According to the UN, access to water is a basic need and a human right. When humans lack clean water, their social, economic, and health status are endangered. Waterborne diseases which are easily preventable become their order of the day. Crops, livestock, and hygiene standards are also affected.

To save themselves from the ravaging effects of water shortage, many people dig wells to access groundwater. They dig through the earth’s crust to reach an underground aquifer. Unfortunately, the water drawn from these sources may be contaminated with arsenic from the bedrock. Ingesting high levels of this substance leads to various health complications, both temporary and chronic.

What Is Arsenic?

Arsenic is a natural element deposited in the earth’s crust. It is found in pure form or together with minerals like sulfur and other metals. Natural reactions like rock weathering and human activities like mining or agro-pesticide use can leave arsenic residuals in our environment. The substance has no color, smell, or taste when dissolved in water, making it impossible to detect. Only laboratory analysis can reveal the presence and amount of arsenic in your groundwater.

How Does My Well Water Get Arsenic?

There are high levels of arsenic deposited in the bedrock in some states across the US. The substance contaminates the water aquifers beneath us, ending up in well water. Due to human activity, rocks, soil, and unsafe agricultural practices expose the environment to arsenic. When it rains, the substance finds its way through the ground and contaminates our wells.

The maximum allowed amount of arsenic in safe drinking water is 10PPB. Municipal water suppliers follow US Environmental Protection Agency standards and maintain that level. Unfortunately, when you rely on your private water well, the chances of getting arsenic concentrated water are high. The EPA has no mandate over private wells, and it is up to you to maintain safety standards. You should have your groundwater tested at least once a year or regularly if your area has a high arsenic level history.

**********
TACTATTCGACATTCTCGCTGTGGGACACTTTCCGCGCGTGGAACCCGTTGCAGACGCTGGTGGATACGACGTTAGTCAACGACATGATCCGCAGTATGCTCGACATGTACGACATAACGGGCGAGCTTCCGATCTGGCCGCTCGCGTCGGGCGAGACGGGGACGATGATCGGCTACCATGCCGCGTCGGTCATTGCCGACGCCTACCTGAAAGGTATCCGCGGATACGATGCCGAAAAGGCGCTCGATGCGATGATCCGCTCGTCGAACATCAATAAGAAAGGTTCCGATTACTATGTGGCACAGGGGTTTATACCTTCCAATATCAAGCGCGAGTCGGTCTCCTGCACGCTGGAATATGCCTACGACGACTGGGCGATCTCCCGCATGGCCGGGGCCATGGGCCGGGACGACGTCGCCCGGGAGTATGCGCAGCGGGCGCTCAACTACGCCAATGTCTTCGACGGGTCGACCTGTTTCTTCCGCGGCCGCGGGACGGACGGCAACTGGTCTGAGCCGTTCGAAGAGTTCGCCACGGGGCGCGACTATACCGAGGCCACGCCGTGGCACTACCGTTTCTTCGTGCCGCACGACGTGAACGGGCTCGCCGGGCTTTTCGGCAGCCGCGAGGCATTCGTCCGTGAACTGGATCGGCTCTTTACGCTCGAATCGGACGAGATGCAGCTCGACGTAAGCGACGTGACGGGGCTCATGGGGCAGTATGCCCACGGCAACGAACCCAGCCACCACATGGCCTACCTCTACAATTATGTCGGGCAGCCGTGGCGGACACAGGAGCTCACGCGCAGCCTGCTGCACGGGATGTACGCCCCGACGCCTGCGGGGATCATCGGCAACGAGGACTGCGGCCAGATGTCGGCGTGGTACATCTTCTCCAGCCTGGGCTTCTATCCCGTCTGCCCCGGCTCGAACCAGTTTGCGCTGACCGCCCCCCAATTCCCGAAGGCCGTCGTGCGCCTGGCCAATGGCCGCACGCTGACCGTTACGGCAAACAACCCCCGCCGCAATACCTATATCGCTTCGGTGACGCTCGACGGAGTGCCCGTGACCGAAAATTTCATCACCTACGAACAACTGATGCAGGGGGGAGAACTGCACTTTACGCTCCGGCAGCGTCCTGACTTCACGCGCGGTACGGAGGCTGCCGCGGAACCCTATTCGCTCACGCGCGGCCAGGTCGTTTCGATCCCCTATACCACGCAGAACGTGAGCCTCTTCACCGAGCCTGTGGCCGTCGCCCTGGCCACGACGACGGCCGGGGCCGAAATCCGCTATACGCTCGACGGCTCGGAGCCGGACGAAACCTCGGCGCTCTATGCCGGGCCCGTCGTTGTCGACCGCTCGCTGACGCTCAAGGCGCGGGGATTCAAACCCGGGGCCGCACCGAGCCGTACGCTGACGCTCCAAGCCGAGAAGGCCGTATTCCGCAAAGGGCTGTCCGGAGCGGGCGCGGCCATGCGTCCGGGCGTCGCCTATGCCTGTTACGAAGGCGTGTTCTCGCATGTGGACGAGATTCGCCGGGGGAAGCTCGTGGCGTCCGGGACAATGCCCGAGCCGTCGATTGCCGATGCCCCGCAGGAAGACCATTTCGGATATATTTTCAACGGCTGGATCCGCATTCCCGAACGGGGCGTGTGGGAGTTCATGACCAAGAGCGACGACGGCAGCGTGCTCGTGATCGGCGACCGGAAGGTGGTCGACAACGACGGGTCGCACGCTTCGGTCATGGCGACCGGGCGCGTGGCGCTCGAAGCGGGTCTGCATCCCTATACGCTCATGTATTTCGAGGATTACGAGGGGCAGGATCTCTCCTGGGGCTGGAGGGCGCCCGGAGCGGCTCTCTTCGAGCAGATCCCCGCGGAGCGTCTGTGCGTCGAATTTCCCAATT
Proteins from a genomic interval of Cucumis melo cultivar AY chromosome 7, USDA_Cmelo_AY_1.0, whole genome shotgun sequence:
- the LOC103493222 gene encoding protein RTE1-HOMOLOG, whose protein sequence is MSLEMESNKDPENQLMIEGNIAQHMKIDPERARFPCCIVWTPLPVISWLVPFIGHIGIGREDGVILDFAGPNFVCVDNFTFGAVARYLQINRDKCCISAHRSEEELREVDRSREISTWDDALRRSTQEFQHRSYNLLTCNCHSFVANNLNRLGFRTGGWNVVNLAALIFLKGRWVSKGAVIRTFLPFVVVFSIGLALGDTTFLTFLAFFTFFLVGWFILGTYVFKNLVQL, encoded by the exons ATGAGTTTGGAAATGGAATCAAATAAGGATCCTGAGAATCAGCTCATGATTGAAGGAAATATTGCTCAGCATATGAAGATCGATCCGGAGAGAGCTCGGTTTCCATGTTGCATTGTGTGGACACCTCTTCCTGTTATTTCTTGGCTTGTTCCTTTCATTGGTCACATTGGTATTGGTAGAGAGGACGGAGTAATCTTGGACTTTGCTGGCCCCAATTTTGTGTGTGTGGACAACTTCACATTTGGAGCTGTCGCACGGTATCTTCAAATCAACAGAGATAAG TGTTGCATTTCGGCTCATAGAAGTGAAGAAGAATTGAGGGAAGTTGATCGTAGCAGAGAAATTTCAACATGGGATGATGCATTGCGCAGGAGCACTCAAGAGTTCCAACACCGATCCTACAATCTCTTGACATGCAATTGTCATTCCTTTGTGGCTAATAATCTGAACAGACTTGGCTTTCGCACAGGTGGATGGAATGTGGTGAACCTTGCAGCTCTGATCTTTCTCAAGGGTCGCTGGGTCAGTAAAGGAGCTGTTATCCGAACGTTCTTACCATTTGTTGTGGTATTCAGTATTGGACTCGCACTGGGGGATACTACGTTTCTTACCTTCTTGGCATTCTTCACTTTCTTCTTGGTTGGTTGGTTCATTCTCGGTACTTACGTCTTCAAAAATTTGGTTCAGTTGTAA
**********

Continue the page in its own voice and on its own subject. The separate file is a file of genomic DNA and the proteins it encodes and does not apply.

Testing Your Well Water For Arsenic

You should take a sample of your well water to a private or government-operated laboratory for your safety. A certified technician will test it and give a detailed report of the contaminants in your well, including arsenic.

You can alternatively buy a self-testing kit and personally test your groundwater. It should come with an instructional manual to guide you in the process. By submerging a testing strip in a water sample, you will get a color code confirming or negating the presence of arsenic. Though helpful, it is not an accurate method as compared to a science laboratory.

Removing Arsenic From Well Water

It is advisable to be extra careful when shopping for a well water filtration system. This is because not all water filtration systems can remove arsenic. Below are some suitable options you can consider.

Reverse Osmosis

The most effective method to remove arsenic from your well water is reverse osmosis. Featuring a reverse osmosis membrane and several filters, the system can remove up to 99% of the arsenic from water. Some models can be installed at the main supply line to your home to provide pure water for the whole household. Reverse osmosis filters not only arsenic but also all debris sizes, metals, bacteria, among others.

Ion Exchange

Using an ion exchange resin, arsenic particles in water are trapped and prevented from flowing towards your outlet. The arsenic turns into a non-toxic level of sodium. When the resin bed is full, the system flushes out arsenic particles in a process called regeneration. This type of well water filtration system is costly depending on complexity. The system also needs occasional refilling with salt translating to maintenance costs.


Distillation is an excellent method to purify your drinking water if you don’t need to clean the entire water supply. Water distillers are portable and don’t need to be installed at the main supply line. You place the equipment on a table with water in the chamber and power it to start the process. The water boils, forming vapor that passes through a condenser to cool as purified water. Distilled water is purified with virtually no traces of impurities.

Arsenic is a highly toxic substance, and long-term exposure leads to serious health complications. The World Health Organization classifies arsenic as a cause of several types of cancer, cardiovascular and cognitive disorders, and diabetes. It can also cause conditions like numbness in the hands and feet or death. To be safe, we should take precautions and follow the EPA guidelines on safe drinking water.